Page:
Tribes. Treaty Rights.
That’s what we’re all about.
This week, the treaty tribes in western Washington are launching a new communications effort called Northwest Treaty Tribes: Protecting Natural Resources for Everyone. At first blush, the only change you’ll notice is that instead of getting tribal natural resources news from social media and web platforms of the NWIFC, you’ll be getting it from Northwest Treaty Tribes. NWIFC is not changing its name and will continue to function as it has since its inception.
The Northwest Indian Fisheries Commission has been around for 40 years, supporting tribes in the exercise of their treaty rights. One way we’ve helped is by telling the story of the tribes protecting and restoring natural resources.
Over the next few months, we’ll be rolling out other projects under the Northwest Treaty Tribes banner that will help the broader community better understand the role of treaty tribes.
The 20 treaty Indian tribes in western Washington are leaders in efforts to protect and restore natural resources in the region. At the heart of those efforts are rights reserved by the tribes in treaties with the U.S. government. Tribes reserved rights to harvest fish, shellfish, wildlife and other natural resources in exchange for most of the land that makes up the region today.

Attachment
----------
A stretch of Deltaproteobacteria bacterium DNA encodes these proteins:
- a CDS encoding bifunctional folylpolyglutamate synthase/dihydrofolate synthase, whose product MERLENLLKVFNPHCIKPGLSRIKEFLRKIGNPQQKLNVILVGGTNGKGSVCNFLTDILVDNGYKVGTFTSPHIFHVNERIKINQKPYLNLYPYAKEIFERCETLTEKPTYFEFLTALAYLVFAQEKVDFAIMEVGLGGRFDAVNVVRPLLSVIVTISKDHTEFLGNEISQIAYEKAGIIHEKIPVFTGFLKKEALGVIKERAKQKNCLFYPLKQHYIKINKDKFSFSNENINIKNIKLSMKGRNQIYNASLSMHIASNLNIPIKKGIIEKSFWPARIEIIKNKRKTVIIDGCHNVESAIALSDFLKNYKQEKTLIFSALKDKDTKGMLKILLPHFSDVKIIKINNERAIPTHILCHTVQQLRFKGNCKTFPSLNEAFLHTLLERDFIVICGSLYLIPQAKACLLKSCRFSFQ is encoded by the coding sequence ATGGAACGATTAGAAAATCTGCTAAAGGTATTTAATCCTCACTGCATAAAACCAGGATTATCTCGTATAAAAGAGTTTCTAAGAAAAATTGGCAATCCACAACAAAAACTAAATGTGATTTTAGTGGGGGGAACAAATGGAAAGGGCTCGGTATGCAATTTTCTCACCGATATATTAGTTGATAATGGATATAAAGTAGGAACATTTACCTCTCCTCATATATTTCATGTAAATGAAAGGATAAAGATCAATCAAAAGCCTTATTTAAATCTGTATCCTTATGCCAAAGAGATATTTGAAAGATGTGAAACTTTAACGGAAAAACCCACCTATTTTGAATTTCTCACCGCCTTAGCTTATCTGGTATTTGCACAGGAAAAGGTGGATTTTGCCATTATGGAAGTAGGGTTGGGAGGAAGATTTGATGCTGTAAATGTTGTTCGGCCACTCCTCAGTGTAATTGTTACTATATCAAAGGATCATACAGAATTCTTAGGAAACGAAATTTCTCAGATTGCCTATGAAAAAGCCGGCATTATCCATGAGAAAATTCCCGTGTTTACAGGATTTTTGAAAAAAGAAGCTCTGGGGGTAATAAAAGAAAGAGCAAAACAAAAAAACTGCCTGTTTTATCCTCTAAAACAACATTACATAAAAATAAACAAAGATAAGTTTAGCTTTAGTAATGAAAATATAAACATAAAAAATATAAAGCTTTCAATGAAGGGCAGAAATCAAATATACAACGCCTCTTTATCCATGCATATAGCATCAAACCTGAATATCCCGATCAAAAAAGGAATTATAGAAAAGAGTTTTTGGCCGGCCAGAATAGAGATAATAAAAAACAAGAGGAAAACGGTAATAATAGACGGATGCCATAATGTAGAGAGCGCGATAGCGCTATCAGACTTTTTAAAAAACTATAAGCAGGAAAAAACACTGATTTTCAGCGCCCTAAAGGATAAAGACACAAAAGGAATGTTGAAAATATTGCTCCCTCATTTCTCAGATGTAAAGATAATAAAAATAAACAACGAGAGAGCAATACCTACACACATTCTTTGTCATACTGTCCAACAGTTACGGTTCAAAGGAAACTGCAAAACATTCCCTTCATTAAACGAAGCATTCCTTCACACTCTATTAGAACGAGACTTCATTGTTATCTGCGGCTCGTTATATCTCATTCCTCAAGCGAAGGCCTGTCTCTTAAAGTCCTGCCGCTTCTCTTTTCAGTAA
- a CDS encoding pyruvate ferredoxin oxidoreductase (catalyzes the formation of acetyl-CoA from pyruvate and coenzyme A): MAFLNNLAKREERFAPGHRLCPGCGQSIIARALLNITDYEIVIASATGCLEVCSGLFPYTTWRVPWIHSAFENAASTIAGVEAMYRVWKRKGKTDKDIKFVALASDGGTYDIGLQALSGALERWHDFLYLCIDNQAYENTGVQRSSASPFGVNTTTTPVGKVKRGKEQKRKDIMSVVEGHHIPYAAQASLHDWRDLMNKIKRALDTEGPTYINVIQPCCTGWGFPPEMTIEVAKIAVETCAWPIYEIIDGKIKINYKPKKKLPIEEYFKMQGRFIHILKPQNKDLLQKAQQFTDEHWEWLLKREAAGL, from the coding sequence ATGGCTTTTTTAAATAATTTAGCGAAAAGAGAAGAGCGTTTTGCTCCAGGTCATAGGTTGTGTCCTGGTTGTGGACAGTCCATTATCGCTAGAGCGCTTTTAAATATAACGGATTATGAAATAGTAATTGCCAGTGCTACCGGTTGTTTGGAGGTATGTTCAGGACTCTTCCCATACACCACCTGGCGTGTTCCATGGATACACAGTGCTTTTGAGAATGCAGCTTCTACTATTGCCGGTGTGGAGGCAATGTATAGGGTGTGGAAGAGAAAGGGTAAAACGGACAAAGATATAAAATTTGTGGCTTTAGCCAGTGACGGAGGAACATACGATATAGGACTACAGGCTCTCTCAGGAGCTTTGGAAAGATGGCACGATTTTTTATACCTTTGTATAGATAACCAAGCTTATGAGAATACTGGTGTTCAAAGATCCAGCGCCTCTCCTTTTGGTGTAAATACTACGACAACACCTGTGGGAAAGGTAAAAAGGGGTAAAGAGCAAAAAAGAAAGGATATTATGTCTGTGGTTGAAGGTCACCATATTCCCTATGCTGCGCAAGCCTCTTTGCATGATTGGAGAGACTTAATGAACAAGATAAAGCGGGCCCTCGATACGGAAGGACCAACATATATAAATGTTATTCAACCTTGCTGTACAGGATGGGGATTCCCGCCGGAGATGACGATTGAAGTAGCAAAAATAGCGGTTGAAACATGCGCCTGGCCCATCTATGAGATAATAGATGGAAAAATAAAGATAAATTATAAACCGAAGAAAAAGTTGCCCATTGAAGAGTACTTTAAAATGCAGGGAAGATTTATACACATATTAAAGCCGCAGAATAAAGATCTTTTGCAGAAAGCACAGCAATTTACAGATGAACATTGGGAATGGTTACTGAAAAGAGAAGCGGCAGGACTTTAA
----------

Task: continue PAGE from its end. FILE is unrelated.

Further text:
Because all natural resources are connected, and because of their role as co-managers with the state, treaty tribes are active in every aspect of natural resources management in western Washington. As a result, tribal treaty rights and natural resources management efforts are protecting and enhancing natural resources for everyone.
The new communications effort will be based at nwtreatytribes.org. It will be linked to the current commission web site at nwifc.org, which will continue to be maintained to provide organizational and technical information. Most current communication products will be continued under the new effort but may undergo a name change. The quarterly NWIFC News magazine, for example, will be renamed Northwest Treaty Tribes.
If you have any questions, feel free to ask Tony Meyer () or Emmett O’Connell ()